Physical Sciences faculty, along with the postdocs and students in their research groups, are making breakthroughs on a daily basis. Below are some highlights of their trailblazing work.
The science of space exploration
Christopher Russell Ph.D. ’68, a professor in UCLA’s Department of Earth, Planetary, and Space Sciences, is the principal investigator on the NASA Discovery Program’s Dawn mission, which orbited and explored the giant protoplanet Vesta in 2011–2012 and is now exploring the dwarf planet Ceres. Next up for Russell? A mission to the asteroid Psyche. Click here to read more.
The problem with dust
It’s in the air, it’s on your car, it gets up your nose. It’s been with us for eons, and it’s not going away anytime soon. It’s dust, and we need to understand it better to battle climate change. Jasper Kok, assistant professor in UCLA’s Department of Atmospheric & Oceanic Sciences, is doing just that. Click here to read more.
How the moon was produced
Research by UCLA geochemists has found that the moon was formed by a violent, head-on collision between the early Earth and a “planetary embryo” called Theia, approximately 100 million years after the Earth formed. Click here to read more.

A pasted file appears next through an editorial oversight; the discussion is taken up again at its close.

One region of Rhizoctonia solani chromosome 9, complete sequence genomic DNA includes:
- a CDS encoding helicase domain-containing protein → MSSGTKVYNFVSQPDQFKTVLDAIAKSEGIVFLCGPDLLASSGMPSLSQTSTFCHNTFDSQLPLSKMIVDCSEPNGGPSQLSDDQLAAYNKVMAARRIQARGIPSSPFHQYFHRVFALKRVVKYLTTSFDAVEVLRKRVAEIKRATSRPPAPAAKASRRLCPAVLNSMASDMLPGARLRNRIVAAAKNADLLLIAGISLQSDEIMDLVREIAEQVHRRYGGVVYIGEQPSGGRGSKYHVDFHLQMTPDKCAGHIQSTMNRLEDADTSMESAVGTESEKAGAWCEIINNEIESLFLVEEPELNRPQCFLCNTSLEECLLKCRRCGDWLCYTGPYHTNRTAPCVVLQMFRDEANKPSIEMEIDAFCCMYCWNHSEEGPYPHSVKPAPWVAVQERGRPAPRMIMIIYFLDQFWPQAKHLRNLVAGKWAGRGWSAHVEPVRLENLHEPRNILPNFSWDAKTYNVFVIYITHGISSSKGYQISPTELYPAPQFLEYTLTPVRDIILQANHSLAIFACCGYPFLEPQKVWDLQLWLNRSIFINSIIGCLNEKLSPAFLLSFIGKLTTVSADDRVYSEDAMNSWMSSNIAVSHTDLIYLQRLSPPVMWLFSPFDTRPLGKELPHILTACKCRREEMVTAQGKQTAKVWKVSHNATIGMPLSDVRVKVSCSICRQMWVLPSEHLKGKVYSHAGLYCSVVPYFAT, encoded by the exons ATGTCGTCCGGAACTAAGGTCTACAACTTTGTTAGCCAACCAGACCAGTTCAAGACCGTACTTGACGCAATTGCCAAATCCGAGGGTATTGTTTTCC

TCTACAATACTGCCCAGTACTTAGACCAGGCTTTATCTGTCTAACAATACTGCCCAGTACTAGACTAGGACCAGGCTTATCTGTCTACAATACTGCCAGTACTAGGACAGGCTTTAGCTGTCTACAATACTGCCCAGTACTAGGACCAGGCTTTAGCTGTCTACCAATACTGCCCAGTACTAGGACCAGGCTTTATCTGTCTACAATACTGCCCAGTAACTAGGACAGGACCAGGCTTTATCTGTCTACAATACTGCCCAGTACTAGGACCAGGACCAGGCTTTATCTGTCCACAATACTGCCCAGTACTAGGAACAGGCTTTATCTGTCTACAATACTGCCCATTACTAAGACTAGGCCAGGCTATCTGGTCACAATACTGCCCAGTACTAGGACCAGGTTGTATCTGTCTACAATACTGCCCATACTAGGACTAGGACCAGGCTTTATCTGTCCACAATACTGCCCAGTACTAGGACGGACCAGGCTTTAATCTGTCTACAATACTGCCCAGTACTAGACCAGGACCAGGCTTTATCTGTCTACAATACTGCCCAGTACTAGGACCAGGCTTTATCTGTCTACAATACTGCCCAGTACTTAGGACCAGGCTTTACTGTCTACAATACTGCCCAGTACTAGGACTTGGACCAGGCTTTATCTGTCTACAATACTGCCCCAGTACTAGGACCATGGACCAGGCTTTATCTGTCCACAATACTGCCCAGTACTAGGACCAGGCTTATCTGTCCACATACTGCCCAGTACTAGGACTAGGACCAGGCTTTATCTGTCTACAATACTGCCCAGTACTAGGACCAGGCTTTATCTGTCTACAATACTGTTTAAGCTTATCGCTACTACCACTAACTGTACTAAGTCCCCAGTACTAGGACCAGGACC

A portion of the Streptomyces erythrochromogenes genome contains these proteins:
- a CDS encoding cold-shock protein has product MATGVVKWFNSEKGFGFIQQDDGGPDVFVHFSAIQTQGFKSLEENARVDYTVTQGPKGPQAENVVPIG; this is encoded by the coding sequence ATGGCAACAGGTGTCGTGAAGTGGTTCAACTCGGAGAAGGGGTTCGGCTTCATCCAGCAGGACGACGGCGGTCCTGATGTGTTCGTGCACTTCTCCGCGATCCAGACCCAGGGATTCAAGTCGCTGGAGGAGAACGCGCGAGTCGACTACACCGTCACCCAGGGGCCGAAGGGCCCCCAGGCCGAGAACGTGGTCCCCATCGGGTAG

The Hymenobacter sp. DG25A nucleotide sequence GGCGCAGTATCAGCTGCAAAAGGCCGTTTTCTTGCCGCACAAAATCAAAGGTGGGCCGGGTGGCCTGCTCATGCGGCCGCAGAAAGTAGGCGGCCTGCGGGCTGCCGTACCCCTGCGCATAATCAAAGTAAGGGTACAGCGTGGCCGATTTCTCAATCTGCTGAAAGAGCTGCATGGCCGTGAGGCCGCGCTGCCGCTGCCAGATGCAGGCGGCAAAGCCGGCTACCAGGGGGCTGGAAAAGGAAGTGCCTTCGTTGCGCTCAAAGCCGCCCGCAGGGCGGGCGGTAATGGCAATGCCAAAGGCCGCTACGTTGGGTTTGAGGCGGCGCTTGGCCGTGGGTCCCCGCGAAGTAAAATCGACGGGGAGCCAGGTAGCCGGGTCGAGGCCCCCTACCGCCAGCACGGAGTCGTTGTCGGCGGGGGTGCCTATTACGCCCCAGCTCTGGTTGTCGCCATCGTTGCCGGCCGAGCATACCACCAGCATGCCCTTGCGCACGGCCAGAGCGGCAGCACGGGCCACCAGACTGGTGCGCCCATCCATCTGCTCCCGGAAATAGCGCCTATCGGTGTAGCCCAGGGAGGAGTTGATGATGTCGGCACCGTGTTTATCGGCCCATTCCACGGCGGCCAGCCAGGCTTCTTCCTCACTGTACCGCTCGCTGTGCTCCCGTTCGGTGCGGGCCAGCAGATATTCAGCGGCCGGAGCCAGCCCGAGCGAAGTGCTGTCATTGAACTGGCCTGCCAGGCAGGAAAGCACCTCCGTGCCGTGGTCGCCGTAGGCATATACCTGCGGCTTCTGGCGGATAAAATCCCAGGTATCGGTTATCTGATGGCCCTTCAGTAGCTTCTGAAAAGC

Bypassing the need for cells via synthetic biochemistry
An effort called synthetic biochemistry could be used for many industrial products, including producing plastics, flavors and scents, and perhaps eventually biofuels. This research is being led by professor of chemistry and biochemistry James Bowie, a member of the UCLA–Department of Energy Institute’s Division of Systems Biology and Design and UCLA’s Molecular Biology Institute. Click here to read more.
Organization at the nanoscale
Sarah Tolbert, a professor of chemistry and member of the California NanoSystems Institute, explores the fundamental questions affecting complex materials so small that they are measured at lengths less than one-thousandth the thickness of a human hair. Tolbert’s work, while wide-ranging, is based on one of the basic principals of nanoscience: that larger materials, when made very small, can have very different properties. Click here to read more.
Rethinking artificial intelligence
The UCLA Center for Vision, Cognition, Learning and Autonomy, or VCLA – led by Statistics professor Song-Chun Zhu – specializes in the intersection of cognition, artificial intelligence and vision. Over the years, the lab has received millions of dollars in research grants to develop intelligent computer systems that learn the way humans do. Click here to read more.
Delving into cellular division
Jorge Torres, a professor in the Department of Chemistry & Biochemistry, works to understand the cell processes that lead to cancer. His lab investigates mitotic spindle formation during cell division and its misregulation in human diseases. The lab’s major focus is to understand how multiple mechanisms and enzymatic activities coordinate the formation of the mitotic microtubule spindle during cell division. Click here to read more.
Cataloging visitors from out of this world
Cosmochemist John Wasson curates UCLA’s meteorite collection, the largest on the West Coast with more than 2500 samples from about 1500 different meteorites. It is the fifth largest collection of meteorites in the United States and the second largest housed at a university. Click here to read more.